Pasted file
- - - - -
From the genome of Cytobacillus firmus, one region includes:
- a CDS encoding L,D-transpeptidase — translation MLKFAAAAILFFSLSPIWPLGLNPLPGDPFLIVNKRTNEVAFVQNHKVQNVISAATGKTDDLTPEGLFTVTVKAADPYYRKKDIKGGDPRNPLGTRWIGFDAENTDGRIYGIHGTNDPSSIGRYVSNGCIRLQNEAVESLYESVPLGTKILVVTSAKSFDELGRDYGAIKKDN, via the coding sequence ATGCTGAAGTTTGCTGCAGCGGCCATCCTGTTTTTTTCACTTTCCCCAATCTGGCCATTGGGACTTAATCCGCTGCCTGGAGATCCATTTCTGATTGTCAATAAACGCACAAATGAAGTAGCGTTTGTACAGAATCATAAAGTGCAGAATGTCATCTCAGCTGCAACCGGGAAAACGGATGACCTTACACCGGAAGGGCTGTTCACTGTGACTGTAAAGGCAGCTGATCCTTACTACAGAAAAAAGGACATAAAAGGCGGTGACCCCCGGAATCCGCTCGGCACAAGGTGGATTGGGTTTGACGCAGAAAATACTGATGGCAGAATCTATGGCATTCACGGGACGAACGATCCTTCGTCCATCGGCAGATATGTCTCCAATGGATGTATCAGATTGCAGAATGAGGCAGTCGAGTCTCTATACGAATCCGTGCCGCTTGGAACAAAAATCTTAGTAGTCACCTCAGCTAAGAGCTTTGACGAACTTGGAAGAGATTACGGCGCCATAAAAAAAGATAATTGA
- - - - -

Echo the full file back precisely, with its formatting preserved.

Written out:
From the genome of Cytobacillus firmus, one region includes:
- a CDS encoding L,D-transpeptidase — translation MLKFAAAAILFFSLSPIWPLGLNPLPGDPFLIVNKRTNEVAFVQNHKVQNVISAATGKTDDLTPEGLFTVTVKAADPYYRKKDIKGGDPRNPLGTRWIGFDAENTDGRIYGIHGTNDPSSIGRYVSNGCIRLQNEAVESLYESVPLGTKILVVTSAKSFDELGRDYGAIKKDN, via the coding sequence ATGCTGAAGTTTGCTGCAGCGGCCATCCTGTTTTTTTCACTTTCCCCAATCTGGCCATTGGGACTTAATCCGCTGCCTGGAGATCCATTTCTGATTGTCAATAAACGCACAAATGAAGTAGCGTTTGTACAGAATCATAAAGTGCAGAATGTCATCTCAGCTGCAACCGGGAAAACGGATGACCTTACACCGGAAGGGCTGTTCACTGTGACTGTAAAGGCAGCTGATCCTTACTACAGAAAAAAGGACATAAAAGGCGGTGACCCCCGGAATCCGCTCGGCACAAGGTGGATTGGGTTTGACGCAGAAAATACTGATGGCAGAATCTATGGCATTCACGGGACGAACGATCCTTCGTCCATCGGCAGATATGTCTCCAATGGATGTATCAGATTGCAGAATGAGGCAGTCGAGTCTCTATACGAATCCGTGCCGCTTGGAACAAAAATCTTAGTAGTCACCTCAGCTAAGAGCTTTGACGAACTTGGAAGAGATTACGGCGCCATAAAAAAAGATAATTGA